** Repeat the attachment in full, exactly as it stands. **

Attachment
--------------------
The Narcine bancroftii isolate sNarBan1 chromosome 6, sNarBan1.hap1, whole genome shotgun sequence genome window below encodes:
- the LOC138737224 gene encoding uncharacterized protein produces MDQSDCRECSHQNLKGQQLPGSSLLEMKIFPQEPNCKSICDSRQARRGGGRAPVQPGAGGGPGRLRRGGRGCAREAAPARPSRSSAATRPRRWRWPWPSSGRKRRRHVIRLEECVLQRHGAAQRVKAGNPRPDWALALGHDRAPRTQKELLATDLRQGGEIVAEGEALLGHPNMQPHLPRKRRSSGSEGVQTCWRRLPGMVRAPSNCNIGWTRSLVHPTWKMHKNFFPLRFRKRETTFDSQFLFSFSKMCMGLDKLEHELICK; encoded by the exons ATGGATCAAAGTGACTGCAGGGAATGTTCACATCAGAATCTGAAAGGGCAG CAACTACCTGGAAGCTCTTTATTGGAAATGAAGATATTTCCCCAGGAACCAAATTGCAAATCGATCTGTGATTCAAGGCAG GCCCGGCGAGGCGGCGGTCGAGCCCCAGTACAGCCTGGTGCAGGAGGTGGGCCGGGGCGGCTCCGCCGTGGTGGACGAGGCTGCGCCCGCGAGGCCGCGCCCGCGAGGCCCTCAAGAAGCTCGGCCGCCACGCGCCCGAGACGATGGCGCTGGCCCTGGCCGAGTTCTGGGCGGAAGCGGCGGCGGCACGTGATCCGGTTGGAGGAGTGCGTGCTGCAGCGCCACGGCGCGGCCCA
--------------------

The Narcine bancroftii isolate sNarBan1 chromosome 6, sNarBan1.hap1, whole genome shotgun sequence genome window below encodes:
- the LOC138737224 gene encoding uncharacterized protein produces MDQSDCRECSHQNLKGQQLPGSSLLEMKIFPQEPNCKSICDSRQARRGGGRAPVQPGAGGGPGRLRRGGRGCAREAAPARPSRSSAATRPRRWRWPWPSSGRKRRRHVIRLEECVLQRHGAAQRVKAGNPRPDWALALGHDRAPRTQKELLATDLRQGGEIVAEGEALLGHPNMQPHLPRKRRSSGSEGVQTCWRRLPGMVRAPSNCNIGWTRSLVHPTWKMHKNFFPLRFRKRETTFDSQFLFSFSKMCMGLDKLEHELICK; encoded by the exons ATGGATCAAAGTGACTGCAGGGAATGTTCACATCAGAATCTGAAAGGGCAG CAACTACCTGGAAGCTCTTTATTGGAAATGAAGATATTTCCCCAGGAACCAAATTGCAAATCGATCTGTGATTCAAGGCAG GCCCGGCGAGGCGGCGGTCGAGCCCCAGTACAGCCTGGTGCAGGAGGTGGGCCGGGGCGGCTCCGCCGTGGTGGACGAGGCTGCGCCCGCGAGGCCGCGCCCGCGAGGCCCTCAAGAAGCTCGGCCGCCACGCGCCCGAGACGATGGCGCTGGCCCTGGCCGAGTTCTGGGCGGAAGCGGCGGCGGCACGTGATCCGGTTGGAGGAGTGCGTGCTGCAGCGCCACGGCGCGGCCCA